10 Endrathukulla, I think, was a very good film. It did not work out because before that, I had done something heavy duty and there was so much me in the film, and then I did this. It just wasn’t a film for me. I’m sure that had any other actor done the movie, it would have worked well.

If everybody knows what is going to be the fate of your film because of your previous film, then we become gods. We are not indifferent to a film’s fate at the box office. We make our choices. Sometimes we fail, but we keep trying, right?

How do you choose your films? How often do you expect them to be released?
I would like to see my films coming out every three months, but it doesn’t work that way. I have to do a film that is wild, exciting and different and very special for me too. So many factors go into that decision. But we don’t have that many scripts or creators in Chennai. I would rather take time to do something that gratifies me first before I can even present it to my audience. That takes time.

Is age a factor as far as actors are concerned? What kind of films do you see yourself doing once you’re older?
I will play the roles that are suited to the way I look.

About 10 years back, Vidhu Vinod Chopra called me and asked if I could do the role of a 60-70 year-old man in Eklavya. I said I couldn’t do it. He told me I could, because I had done Anniyan. But I wasn’t sure I could carry it off, so I didn’t. If I feel I could do it one day, I would.

I don’t think an actor’s age is of any importance. It is about how he looks and if he can carry off a particular role. You can’t fool people. But if I can manage took young and fresh, I would continue doing these roles.


You have done many critically acclaimed films such as ‘Sethu’, ‘Pithamagan’ and ‘Kasi’. Would you like to do such roles again?
Those roles are extremely rare and that is why they are revered and talked about. I am always on the lookout for such roles. But then Love happened too, right? I had always wanted to play a villain and Iru Mugan gave me the opportunity.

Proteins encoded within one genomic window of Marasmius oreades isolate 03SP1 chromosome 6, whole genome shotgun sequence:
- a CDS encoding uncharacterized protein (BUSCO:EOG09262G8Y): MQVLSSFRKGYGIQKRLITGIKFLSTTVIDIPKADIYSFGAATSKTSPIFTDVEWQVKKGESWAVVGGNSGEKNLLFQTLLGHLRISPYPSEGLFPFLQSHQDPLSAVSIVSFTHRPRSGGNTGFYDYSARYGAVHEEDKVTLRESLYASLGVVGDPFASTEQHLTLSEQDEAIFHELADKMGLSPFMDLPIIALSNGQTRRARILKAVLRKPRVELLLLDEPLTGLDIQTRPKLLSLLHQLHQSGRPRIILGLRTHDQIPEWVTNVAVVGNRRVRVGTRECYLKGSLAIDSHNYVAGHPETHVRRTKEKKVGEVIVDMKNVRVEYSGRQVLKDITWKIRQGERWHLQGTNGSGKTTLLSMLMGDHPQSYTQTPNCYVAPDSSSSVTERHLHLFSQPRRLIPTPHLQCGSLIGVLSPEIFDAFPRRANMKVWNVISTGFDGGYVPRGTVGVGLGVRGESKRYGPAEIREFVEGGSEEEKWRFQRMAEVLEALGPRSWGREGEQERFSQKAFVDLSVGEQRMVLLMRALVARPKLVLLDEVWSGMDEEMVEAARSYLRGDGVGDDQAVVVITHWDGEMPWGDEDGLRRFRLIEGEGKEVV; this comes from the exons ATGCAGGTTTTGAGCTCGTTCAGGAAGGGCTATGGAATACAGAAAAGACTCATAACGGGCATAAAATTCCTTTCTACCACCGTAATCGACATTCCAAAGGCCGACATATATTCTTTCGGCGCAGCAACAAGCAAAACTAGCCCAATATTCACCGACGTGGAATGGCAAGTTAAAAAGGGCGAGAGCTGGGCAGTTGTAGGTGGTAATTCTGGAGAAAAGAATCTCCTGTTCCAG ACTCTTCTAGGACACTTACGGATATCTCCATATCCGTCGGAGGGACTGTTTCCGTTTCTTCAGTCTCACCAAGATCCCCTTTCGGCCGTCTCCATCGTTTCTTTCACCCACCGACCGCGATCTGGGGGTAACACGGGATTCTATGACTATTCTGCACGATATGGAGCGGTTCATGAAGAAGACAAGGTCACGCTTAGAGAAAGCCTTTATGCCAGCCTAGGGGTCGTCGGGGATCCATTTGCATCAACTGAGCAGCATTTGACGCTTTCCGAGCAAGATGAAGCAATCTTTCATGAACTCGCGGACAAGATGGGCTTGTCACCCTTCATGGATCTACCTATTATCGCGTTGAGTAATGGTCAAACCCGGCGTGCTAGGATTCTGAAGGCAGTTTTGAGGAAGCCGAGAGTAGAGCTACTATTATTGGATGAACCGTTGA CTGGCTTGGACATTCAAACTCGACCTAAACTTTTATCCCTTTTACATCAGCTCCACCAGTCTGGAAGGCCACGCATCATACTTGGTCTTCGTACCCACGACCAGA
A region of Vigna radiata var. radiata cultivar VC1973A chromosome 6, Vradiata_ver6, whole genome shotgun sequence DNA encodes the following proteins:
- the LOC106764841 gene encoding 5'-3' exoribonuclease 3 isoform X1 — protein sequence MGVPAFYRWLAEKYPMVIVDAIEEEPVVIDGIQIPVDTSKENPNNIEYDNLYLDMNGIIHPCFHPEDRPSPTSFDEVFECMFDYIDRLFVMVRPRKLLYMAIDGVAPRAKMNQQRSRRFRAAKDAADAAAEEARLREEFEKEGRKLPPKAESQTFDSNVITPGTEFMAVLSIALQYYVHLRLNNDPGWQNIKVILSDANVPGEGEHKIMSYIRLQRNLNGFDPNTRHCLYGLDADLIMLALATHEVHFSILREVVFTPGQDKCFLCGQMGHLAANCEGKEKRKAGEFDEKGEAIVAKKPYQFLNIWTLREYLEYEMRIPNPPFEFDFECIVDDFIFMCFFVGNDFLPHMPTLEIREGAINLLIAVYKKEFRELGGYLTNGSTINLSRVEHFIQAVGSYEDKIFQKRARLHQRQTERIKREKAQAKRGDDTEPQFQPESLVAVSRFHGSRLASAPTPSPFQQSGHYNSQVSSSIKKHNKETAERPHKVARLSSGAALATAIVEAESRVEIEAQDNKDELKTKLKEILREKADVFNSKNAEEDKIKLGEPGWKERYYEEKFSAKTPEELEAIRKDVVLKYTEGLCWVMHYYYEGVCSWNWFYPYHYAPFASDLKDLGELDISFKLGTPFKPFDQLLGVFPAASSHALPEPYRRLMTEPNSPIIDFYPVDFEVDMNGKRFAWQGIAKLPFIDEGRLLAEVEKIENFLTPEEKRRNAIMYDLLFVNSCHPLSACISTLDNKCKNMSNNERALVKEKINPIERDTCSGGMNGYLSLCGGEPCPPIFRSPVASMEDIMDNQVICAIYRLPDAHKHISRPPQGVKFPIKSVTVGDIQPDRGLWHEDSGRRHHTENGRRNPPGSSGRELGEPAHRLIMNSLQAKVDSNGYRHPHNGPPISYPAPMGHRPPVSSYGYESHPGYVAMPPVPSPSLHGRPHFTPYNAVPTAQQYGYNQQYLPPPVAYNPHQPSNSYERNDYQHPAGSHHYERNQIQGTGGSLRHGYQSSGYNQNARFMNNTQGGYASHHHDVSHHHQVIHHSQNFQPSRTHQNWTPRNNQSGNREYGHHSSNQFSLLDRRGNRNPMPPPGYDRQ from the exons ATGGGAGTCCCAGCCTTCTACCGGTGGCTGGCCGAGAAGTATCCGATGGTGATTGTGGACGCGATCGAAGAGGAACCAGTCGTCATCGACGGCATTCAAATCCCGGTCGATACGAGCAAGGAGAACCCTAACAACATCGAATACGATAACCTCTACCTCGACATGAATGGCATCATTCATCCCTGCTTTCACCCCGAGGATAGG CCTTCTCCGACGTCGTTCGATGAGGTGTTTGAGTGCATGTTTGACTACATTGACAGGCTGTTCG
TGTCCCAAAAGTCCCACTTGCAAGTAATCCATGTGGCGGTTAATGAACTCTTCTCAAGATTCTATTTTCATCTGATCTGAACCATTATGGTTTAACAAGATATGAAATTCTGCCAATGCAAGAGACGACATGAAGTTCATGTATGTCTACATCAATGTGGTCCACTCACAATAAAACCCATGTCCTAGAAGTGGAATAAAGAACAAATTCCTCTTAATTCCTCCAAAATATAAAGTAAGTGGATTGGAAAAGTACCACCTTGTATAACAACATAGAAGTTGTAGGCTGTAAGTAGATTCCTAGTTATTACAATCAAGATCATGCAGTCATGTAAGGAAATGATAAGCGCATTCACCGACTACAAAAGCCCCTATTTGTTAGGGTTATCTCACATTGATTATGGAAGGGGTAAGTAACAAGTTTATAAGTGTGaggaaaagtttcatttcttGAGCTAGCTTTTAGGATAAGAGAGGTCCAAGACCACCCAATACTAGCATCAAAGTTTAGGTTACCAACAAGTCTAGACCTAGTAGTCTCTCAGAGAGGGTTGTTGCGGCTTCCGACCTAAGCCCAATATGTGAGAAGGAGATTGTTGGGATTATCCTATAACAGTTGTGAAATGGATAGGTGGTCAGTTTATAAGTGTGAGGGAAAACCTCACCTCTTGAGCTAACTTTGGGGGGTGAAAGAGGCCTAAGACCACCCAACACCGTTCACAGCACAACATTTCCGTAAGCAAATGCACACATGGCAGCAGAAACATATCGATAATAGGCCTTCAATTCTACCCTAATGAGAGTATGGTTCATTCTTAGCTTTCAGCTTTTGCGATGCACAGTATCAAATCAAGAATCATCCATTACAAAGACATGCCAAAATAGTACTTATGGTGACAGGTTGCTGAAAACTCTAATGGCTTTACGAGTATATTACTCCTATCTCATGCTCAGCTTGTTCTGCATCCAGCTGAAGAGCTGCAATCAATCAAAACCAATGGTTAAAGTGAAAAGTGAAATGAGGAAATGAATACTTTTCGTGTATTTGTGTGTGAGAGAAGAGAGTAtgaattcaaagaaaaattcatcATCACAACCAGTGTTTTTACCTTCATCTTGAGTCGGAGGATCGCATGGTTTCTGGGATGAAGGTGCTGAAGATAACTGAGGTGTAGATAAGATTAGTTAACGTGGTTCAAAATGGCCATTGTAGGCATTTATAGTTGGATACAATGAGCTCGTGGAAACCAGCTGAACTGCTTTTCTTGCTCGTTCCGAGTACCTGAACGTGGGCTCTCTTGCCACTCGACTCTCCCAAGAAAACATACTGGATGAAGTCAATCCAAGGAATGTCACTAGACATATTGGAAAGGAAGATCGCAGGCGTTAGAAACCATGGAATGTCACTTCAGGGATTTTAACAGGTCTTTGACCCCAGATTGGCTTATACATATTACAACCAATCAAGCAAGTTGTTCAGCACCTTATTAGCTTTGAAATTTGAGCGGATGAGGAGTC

What is your biggest struggle and success as an actor?
I struggle to get good scripts and characters. That is always my angst. Finding a story or a role that works is always a big challenge. And my success will be when I actually find such a role and then I feel, wow! Because from then on, it’s no longer work, but following my passion.

Do you see yourself getting into direction? Many actors now run production companies. Will you ever be a producer?
Yes, I will definitely direct a film. Not immediately. It may be in the next two to five years, not later than that. You learn so much during shoots, you’re almost like an assistant director in all your films. Direction is so much hard work, writing, getting everything ready, shooting and post production. We need to set aside time. It’s the most hardcore job. When I do it, I should be free enough to do it, and should be inclined and qualified.

Production, no! It’s too much tension. I am not a businessman, I’m just an actor. For me it’s just about my passion for acting that takes precedent.

What will be your next project? Anything in Hindi?
I will be moving on to Saamy 2 [a sequel to the 2003 hit]. I have been reading a few scripts, nothing has been announced.

I am not even thinking of Bollywood right now. There have been Hindi films that were released recently that, despite all the hype, have not made even Rs 20 crore. While I have a Tamil film that has made over 100 crore. I am happy doing what I am doing now.